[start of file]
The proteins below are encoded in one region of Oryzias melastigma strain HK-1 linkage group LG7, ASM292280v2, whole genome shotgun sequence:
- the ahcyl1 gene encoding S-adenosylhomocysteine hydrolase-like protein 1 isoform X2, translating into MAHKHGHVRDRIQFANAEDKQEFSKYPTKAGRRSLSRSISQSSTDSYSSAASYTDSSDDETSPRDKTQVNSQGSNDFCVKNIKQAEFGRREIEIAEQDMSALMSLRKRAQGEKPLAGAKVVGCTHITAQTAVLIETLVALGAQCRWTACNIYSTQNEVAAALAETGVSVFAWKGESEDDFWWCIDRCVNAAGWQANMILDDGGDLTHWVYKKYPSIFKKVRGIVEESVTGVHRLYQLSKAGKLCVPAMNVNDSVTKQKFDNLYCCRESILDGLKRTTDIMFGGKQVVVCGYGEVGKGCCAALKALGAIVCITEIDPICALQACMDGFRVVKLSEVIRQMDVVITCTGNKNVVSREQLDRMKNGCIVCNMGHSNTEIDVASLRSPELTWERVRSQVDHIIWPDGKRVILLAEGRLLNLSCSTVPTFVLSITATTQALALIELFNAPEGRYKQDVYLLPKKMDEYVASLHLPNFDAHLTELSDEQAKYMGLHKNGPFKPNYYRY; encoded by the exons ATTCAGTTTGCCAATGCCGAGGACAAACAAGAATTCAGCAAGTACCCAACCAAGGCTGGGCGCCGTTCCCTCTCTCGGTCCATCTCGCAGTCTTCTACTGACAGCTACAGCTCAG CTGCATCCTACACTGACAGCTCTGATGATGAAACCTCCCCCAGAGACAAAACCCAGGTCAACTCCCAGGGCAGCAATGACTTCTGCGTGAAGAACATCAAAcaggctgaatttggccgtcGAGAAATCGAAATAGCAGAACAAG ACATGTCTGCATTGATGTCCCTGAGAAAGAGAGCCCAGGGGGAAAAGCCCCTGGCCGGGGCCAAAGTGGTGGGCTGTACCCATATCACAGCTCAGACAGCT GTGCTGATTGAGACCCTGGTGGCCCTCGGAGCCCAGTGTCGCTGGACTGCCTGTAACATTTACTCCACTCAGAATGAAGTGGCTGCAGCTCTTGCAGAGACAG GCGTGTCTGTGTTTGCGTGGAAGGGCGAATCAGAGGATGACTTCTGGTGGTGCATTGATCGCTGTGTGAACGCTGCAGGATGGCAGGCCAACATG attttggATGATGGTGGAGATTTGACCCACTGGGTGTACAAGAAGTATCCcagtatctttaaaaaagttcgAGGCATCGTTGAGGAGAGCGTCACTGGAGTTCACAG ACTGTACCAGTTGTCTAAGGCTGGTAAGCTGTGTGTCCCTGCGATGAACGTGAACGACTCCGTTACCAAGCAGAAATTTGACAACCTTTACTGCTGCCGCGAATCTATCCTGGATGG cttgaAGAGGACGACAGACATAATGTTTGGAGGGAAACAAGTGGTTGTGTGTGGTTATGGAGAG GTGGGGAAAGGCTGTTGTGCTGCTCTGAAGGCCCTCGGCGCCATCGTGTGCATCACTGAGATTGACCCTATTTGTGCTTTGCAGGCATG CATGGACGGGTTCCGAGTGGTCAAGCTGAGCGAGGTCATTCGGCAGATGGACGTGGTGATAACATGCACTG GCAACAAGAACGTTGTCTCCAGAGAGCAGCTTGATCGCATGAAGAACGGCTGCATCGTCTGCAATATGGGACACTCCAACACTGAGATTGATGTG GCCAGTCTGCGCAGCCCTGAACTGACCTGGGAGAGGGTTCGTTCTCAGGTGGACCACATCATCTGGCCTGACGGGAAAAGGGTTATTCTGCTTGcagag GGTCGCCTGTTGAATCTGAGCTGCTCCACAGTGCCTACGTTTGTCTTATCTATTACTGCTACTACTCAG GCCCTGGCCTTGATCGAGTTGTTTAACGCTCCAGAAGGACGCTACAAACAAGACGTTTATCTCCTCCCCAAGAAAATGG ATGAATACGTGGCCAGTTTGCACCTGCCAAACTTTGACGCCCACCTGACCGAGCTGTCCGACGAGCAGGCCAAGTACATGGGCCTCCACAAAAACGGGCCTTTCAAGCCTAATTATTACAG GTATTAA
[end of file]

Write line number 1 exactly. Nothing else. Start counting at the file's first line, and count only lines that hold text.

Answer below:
The proteins below are encoded in one region of Oryzias melastigma strain HK-1 linkage group LG7, ASM292280v2, whole genome shotgun sequence: